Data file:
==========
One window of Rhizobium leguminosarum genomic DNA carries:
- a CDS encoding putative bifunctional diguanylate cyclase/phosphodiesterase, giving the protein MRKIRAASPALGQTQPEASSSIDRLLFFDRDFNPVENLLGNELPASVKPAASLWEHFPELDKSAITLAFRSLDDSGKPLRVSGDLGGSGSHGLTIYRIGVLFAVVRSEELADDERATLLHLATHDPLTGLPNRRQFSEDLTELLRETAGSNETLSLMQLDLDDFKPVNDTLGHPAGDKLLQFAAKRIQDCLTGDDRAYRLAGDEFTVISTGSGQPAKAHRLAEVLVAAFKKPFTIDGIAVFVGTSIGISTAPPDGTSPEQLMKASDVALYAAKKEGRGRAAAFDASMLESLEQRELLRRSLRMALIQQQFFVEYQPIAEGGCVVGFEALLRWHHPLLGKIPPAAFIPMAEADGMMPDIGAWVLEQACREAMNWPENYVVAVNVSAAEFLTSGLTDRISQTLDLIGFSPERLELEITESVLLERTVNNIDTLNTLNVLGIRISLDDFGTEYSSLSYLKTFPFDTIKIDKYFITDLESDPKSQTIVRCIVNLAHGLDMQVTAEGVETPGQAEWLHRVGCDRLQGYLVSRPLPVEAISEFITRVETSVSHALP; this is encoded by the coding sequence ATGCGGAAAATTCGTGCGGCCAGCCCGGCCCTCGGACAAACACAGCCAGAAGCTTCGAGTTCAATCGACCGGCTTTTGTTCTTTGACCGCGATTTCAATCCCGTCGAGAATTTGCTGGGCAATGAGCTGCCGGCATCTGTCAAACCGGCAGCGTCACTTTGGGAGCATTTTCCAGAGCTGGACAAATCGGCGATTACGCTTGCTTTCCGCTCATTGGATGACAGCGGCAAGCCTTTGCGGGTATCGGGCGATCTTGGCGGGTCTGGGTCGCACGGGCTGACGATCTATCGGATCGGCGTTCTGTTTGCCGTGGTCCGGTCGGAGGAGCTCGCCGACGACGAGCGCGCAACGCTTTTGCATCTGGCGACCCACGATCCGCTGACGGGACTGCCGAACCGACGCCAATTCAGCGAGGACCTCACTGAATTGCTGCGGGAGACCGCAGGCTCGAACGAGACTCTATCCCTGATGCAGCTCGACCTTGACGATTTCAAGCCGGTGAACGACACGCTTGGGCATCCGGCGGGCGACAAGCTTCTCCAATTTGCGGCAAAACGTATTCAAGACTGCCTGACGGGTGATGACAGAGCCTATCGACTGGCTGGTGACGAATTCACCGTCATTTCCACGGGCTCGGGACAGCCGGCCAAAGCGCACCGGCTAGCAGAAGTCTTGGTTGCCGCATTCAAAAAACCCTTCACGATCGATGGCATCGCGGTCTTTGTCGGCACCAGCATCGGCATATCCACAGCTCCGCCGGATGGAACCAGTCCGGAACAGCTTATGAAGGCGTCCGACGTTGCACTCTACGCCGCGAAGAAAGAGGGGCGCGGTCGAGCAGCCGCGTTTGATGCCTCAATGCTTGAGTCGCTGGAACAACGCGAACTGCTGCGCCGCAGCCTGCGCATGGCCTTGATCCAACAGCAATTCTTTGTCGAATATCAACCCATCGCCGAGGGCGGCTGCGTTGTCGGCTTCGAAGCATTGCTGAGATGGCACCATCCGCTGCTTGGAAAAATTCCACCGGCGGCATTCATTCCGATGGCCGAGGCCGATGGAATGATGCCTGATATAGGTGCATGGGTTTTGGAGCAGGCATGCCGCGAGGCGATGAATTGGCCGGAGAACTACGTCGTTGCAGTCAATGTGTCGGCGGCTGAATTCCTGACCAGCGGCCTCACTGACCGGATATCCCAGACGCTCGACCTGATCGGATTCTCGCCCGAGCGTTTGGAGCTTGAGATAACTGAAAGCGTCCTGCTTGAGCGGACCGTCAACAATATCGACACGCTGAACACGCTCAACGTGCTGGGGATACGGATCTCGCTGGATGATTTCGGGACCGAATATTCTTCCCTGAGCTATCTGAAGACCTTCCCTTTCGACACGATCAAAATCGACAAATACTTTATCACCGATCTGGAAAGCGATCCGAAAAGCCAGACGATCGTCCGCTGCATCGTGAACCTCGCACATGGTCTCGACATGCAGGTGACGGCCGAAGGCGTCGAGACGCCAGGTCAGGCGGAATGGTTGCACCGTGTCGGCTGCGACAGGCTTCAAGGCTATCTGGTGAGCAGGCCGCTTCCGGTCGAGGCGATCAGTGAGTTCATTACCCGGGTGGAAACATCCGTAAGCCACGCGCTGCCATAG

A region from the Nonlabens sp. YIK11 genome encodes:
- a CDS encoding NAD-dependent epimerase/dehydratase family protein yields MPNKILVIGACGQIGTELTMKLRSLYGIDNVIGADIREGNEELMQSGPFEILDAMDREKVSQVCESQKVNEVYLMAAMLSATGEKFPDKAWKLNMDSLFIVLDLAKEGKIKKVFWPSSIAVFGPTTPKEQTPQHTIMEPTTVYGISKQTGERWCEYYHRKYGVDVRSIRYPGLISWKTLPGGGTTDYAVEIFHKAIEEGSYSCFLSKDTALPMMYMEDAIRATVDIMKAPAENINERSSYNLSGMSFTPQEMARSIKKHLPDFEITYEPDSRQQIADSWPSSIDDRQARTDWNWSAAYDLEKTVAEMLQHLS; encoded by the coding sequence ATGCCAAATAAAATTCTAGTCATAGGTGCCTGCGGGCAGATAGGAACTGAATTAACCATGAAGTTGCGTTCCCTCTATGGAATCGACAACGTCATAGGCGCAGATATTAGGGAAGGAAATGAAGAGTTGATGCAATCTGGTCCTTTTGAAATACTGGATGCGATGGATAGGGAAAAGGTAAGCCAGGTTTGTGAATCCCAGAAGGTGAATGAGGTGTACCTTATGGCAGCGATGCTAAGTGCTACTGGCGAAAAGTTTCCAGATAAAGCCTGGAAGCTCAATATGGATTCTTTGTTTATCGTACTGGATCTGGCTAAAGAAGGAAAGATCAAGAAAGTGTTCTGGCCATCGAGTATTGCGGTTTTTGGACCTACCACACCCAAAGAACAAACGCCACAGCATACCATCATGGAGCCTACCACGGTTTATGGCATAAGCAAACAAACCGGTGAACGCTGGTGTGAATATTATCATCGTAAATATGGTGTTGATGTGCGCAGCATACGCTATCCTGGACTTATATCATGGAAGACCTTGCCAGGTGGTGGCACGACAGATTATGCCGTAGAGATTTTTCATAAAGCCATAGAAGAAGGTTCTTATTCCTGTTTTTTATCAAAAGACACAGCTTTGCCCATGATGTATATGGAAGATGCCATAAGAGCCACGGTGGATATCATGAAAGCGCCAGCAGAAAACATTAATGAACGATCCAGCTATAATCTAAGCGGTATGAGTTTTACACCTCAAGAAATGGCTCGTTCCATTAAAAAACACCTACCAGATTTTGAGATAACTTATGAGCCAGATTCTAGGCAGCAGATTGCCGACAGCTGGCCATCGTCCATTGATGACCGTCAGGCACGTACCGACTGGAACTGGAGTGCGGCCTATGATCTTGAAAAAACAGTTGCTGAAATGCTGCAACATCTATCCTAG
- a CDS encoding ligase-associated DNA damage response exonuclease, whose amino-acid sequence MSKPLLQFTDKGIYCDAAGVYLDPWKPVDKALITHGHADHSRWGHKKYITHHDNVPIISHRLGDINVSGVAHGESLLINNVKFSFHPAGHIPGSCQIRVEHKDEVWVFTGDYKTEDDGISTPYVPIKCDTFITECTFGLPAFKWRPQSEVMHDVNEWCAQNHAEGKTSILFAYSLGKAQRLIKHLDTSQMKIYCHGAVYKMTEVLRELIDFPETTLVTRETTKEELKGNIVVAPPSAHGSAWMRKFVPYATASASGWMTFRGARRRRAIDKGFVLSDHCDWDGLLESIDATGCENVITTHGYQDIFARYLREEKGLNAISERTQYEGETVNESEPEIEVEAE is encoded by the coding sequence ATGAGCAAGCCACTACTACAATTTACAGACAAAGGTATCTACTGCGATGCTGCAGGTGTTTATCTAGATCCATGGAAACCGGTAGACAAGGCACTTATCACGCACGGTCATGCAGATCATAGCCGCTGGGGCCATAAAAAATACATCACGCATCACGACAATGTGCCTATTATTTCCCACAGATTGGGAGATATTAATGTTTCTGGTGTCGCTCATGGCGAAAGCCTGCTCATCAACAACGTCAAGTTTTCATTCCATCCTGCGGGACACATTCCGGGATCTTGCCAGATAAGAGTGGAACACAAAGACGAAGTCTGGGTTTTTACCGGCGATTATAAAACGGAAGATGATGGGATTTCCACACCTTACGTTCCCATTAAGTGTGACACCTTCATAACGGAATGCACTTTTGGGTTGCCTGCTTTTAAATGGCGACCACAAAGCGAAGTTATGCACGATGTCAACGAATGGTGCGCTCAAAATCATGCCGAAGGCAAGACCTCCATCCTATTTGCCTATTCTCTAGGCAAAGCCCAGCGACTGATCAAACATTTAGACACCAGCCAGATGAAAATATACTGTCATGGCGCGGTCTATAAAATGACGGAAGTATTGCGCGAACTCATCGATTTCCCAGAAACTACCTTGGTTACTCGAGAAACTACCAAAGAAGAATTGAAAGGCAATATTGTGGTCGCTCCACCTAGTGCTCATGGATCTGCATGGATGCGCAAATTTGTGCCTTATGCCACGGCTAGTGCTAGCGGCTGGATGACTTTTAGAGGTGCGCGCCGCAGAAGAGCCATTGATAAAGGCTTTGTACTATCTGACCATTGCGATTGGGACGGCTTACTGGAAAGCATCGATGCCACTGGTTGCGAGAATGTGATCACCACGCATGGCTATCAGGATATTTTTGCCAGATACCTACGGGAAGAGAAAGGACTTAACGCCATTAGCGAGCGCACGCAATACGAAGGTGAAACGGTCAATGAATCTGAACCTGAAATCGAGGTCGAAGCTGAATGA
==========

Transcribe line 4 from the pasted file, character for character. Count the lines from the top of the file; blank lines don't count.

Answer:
- a CDS encoding NAD-dependent epimerase/dehydratase family protein yields MPNKILVIGACGQIGTELTMKLRSLYGIDNVIGADIREGNEELMQSGPFEILDAMDREKVSQVCESQKVNEVYLMAAMLSATGEKFPDKAWKLNMDSLFIVLDLAKEGKIKKVFWPSSIAVFGPTTPKEQTPQHTIMEPTTVYGISKQTGERWCEYYHRKYGVDVRSIRYPGLISWKTLPGGGTTDYAVEIFHKAIEEGSYSCFLSKDTALPMMYMEDAIRATVDIMKAPAENINERSSYNLSGMSFTPQEMARSIKKHLPDFEITYEPDSRQQIADSWPSSIDDRQARTDWNWSAAYDLEKTVAEMLQHLS; encoded by the coding sequence ATGCCAAATAAAATTCTAGTCATAGGTGCCTGCGGGCAGATAGGAACTGAATTAACCATGAAGTTGCGTTCCCTCTATGGAATCGACAACGTCATAGGCGCAGATATTAGGGAAGGAAATGAAGAGTTGATGCAATCTGGTCCTTTTGAAATACTGGATGCGATGGATAGGGAAAAGGTAAGCCAGGTTTGTGAATCCCAGAAGGTGAATGAGGTGTACCTTATGGCAGCGATGCTAAGTGCTACTGGCGAAAAGTTTCCAGATAAAGCCTGGAAGCTCAATATGGATTCTTTGTTTATCGTACTGGATCTGGCTAAAGAAGGAAAGATCAAGAAAGTGTTCTGGCCATCGAGTATTGCGGTTTTTGGACCTACCACACCCAAAGAACAAACGCCACAGCATACCATCATGGAGCCTACCACGGTTTATGGCATAAGCAAACAAACCGGTGAACGCTGGTGTGAATATTATCATCGTAAATATGGTGTTGATGTGCGCAGCATACGCTATCCTGGACTTATATCATGGAAGACCTTGCCAGGTGGTGGCACGACAGATTATGCCGTAGAGATTTTTCATAAAGCCATAGAAGAAGGTTCTTATTCCTGTTTTTTATCAAAAGACACAGCTTTGCCCATGATGTATATGGAAGATGCCATAAGAGCCACGGTGGATATCATGAAAGCGCCAGCAGAAAACATTAATGAACGATCCAGCTATAATCTAAGCGGTATGAGTTTTACACCTCAAGAAATGGCTCGTTCCATTAAAAAACACCTACCAGATTTTGAGATAACTTATGAGCCAGATTCTAGGCAGCAGATTGCCGACAGCTGGCCATCGTCCATTGATGACCGTCAGGCACGTACCGACTGGAACTGGAGTGCGGCCTATGATCTTGAAAAAACAGTTGCTGAAATGCTGCAACATCTATCCTAG